RBS add £150m to tourism companies’ loan pot

RBS has doubled its loan pot. Picture: Getty
RBS has doubled its loan pot. Picture: Getty
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ROYAL Bank of Scotland has doubled its loan fund aimed at small firms in the leisure sector to £300 million after it attracted “incredible interest”.

RBS lent the initial £150m of its fee-free leisure fund in just 20 weeks, with 80 business in Scotland borrowing £32m.

Since the fund was launched at the end of May, RBS and English subsidiary Natwest have allocated more than 260 loans to firms across the UK, with the bulk of them – £90m worth – going to hotels, followed by pubs and restaurants.

During the same 20-week period year, RBS only lent £60m to leisure businesses.

Andrew Taylor, head of leisure for commercial banking, said: “From day one, this fund has attracted incredible interest.

“We listened to the needs of our leisure customers and designed the fund specifically to support the needs of this particular industry.”

Businesses that successfully borrowed from the fund include Perthshire-based hoteliers Scott Meikle and Stephanie Graham, who got a loan to buy the Moor of Rannoch Hotel.

Meikle said: “RBS has been fantastic from the beginning. Getting funding in today’s economic climate is challenging, but our relationship manager had confidence in us and our business plan and did everything he could to ensure the provision of the loan.”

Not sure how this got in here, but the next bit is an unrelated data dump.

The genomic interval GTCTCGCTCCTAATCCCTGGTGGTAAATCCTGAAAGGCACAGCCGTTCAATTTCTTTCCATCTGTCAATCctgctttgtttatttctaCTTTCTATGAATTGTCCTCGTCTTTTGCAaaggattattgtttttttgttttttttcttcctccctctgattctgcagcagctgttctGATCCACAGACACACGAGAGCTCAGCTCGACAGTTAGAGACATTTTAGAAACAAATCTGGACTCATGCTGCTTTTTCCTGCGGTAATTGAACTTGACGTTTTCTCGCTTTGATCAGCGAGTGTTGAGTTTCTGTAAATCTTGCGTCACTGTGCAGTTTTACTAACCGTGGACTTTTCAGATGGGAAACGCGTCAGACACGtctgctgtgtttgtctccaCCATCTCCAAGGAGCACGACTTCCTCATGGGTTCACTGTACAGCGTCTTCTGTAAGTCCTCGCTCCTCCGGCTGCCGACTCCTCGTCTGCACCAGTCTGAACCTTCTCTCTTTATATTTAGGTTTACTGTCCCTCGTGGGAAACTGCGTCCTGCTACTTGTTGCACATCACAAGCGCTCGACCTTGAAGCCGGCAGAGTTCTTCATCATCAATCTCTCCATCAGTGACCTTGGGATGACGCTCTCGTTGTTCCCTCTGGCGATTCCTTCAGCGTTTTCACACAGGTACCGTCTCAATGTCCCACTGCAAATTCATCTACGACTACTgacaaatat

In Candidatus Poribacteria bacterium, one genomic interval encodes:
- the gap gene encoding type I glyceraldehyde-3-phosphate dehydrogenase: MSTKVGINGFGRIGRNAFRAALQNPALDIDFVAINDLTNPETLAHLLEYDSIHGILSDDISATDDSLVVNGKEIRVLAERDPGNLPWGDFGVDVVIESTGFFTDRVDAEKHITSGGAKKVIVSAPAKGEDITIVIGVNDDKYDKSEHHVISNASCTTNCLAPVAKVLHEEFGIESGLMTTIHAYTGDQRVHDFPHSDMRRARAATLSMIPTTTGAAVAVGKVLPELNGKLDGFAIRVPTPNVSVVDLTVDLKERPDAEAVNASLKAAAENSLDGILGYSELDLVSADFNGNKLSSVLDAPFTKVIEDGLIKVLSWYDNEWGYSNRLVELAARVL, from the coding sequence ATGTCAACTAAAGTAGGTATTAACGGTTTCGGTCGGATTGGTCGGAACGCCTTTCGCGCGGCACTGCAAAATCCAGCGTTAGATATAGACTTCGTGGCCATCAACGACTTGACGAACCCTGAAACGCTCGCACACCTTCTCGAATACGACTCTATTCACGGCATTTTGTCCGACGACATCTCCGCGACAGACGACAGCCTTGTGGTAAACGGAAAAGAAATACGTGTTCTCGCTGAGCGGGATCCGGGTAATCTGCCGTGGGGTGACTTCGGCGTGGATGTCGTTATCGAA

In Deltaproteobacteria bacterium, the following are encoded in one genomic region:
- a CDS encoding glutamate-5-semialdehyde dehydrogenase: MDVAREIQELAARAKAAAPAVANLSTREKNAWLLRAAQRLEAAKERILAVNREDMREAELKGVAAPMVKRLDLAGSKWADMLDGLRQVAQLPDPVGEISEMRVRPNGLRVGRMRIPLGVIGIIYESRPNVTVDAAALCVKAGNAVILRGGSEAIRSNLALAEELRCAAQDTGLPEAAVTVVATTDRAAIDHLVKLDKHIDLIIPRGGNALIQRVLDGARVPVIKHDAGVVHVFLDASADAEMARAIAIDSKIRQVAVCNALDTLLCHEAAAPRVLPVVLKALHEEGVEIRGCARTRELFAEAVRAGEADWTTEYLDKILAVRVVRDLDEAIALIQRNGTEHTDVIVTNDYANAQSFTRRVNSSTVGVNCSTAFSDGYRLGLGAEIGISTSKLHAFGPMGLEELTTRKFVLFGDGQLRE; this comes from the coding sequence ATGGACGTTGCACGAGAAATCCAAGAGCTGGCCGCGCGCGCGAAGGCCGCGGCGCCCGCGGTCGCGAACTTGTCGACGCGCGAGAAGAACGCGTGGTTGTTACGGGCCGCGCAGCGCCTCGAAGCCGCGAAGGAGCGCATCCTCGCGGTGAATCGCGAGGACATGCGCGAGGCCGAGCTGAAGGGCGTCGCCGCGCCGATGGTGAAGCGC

Other Scottish businesses benefiting from the loan fund included the Fusion Group UK, which borrowed an undisclosed sum to turn Old Churches House in Dunblane into a boutique hotel, and Elgin-based Kaizen Kickboxing.

Mike Cantlay, chairman of VisitScotland, said: “Ongoing investment in Scottish tourism is vital if we are to continue to punch above our weight in a highly competitive market.

“I am delighted to see so many businesses taking advantage 
of the leisure fund, particularly as we look forward to welcoming the world next year, when the Commonwealth Games, Ryder Cup and Homecoming combine for what is sure to be an unforgettable year for Scottish tourism.”